However, we must tell you, for the last time, that if the Imperial Government is honestly desirous of gaining the confidence of the nation which the Representative Committee does not for a moment doubt and wishes to serve the country, it must adopt an attitude that conforms more to the spirit of the nation and adapts itself better to the peculiar situation, and must try to eradicate the evil that lies within itself. This object cannot be obtained by using the Represen tative Committee as a target and by continually writing to it on the same subject, as it has been doing since it came into power.
3. It is quite possible that irregularities have been committed at the Aidin front, where the situation is an unfortunate inheritance of the treacherous policy followed by the late Government, which was regarded by the nation as an enemy and which treated our enemies as friends.
But it may be said with perfect truth that, thanks to the national unity realised by the General Congress at Sivas, as well as to the efforts and patriotic co-operation of the Ministry of War, this state of affairs has come to an end.
4. The nation has refrained from taking up a threatening atti tude against any of the Powers with whom it has concluded an armistice. But, should the necessity arise, it has decided that it will oppose every attack upon the legitimate and sacred rights of the country by force of arms.
5. Regarding the question of the dispatch of telegrams to foreign representatives by the Representative Committee, these were con fined to protests to which your honourable Cabinet gave their consent.
Moreover, it is the legitimate right of the Representative Com mittee, being representative of the unity of the nation, to do this on behalf of the nation.
It is certain that if the Government would evince the same feeling
*) The date is omitted in the original. and would hasten to show an agreement of opinion in such matters between themselves and the nation, there would be no obstacle standing in their way, but, on the other hand, very distinct advantages would result therefrom.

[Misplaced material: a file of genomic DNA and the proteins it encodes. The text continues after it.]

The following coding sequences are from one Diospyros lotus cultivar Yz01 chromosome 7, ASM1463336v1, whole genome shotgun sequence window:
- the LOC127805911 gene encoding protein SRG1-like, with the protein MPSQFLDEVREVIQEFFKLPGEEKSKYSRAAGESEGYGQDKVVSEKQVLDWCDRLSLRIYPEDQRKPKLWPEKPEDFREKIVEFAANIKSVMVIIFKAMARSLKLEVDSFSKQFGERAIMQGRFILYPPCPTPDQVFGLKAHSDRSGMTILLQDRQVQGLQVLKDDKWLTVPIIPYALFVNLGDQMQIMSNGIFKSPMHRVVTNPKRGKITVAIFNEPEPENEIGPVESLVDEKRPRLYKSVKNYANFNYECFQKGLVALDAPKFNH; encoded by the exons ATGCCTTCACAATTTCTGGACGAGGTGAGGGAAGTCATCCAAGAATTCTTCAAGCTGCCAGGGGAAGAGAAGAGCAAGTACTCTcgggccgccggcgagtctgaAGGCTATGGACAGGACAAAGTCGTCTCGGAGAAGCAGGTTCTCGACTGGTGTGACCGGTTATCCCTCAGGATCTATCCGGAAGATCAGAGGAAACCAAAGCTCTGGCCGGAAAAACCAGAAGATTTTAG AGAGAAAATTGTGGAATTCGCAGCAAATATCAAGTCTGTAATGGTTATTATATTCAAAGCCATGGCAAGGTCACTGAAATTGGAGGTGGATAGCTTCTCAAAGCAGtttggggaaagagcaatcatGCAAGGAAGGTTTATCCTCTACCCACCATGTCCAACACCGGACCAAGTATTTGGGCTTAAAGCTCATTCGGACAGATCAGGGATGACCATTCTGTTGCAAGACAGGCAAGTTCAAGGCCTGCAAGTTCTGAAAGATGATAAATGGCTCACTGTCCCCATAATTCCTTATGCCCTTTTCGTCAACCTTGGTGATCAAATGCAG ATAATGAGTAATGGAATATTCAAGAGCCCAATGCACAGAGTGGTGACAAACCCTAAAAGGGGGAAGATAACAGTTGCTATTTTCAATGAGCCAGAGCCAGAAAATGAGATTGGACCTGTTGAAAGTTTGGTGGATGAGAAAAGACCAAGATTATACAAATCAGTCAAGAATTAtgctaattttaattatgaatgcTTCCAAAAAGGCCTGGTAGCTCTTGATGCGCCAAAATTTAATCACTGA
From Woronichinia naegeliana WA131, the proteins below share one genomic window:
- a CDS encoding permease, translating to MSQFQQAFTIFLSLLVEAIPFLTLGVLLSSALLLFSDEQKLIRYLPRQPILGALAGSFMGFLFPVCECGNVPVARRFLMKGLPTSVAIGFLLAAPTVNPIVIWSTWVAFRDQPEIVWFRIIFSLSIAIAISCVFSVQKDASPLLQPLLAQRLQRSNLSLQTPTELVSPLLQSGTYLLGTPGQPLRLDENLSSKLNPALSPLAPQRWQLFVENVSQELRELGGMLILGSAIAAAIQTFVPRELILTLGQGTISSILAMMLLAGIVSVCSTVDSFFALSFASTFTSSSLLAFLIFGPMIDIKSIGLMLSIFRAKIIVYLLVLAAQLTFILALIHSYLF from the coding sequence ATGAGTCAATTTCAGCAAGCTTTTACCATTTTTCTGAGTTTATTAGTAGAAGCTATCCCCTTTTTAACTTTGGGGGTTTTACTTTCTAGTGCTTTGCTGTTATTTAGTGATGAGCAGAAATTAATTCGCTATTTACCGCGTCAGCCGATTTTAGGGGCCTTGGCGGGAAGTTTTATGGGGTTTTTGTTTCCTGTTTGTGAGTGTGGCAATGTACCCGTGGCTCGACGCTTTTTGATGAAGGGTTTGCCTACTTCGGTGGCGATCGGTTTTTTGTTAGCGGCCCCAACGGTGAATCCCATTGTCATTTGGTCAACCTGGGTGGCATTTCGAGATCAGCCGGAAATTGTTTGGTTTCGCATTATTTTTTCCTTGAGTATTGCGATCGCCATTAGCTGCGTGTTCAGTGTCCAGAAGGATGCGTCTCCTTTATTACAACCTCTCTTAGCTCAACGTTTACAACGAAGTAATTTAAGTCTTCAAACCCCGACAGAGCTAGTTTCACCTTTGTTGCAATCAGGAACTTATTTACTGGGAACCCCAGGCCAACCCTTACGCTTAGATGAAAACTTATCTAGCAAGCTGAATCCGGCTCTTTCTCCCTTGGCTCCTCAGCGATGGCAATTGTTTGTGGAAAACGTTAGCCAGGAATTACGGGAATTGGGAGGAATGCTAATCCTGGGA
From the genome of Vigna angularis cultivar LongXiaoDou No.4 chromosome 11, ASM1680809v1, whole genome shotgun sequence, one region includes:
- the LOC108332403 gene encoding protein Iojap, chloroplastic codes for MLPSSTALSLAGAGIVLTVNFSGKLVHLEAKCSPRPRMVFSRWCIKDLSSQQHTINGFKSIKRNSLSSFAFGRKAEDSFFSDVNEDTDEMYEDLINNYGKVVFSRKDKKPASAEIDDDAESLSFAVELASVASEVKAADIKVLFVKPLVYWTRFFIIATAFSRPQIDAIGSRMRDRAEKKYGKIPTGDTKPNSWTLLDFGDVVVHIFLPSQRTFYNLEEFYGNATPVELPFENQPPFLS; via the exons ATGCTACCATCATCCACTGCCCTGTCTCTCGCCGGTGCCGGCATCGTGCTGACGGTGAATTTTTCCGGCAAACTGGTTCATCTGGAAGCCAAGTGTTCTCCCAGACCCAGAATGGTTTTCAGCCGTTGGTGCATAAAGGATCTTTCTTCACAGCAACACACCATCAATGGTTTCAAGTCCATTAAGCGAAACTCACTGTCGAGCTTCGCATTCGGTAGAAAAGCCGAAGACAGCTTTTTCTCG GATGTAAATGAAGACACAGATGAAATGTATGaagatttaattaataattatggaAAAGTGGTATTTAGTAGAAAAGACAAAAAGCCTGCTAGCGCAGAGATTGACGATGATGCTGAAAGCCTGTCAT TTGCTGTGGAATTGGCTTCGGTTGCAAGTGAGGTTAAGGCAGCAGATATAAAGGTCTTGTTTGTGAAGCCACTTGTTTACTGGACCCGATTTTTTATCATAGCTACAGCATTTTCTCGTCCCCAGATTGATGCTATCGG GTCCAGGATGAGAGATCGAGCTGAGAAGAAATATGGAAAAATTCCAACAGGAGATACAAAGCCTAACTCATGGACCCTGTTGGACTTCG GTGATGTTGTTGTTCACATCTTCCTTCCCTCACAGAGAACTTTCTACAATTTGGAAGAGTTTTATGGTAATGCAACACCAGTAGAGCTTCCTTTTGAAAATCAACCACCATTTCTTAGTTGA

But the French say that you have not even protested against such an apparent injustice as the occupation of Adana. This it what gave rise to the formal declarations made by the French represen tative. In short, we consider it necessary to declare to you that the Representative Committee have never given way to despair or dis couragement, nor have they failed to appreciate their sacred duties to the extent that they have been unable to understand what the welfare of the country and the nation expected from them.
But their principle is to prefer dignity to degradation in all that they do and undertake to do for the welfare of the nation. They hold the infallible belief that on these lines alone can a skilful policy, based on the exigencies of the situation, be followed. For this reason, they cannot recommend any principles to the nation which are antagonistic to those they derive from the very soul of the nation, which is so vigilant in the face of painful realities.
They have the fixed hope that the Chamber of Deputies, whose convention is looked upon as a necessity, will be permeated by the same spirit and imbued with the same sentiments.
6. We have already explained to you the standpoint of the Represen tative Committee.
We respectfully declare that for the welfare of the country it is necessary that your Excellency, as our representative, shall inform the Cabinet of the matter referred to and assure them that this is all pure imagination. Mustapha Kemal
In the name of the Representative Committee.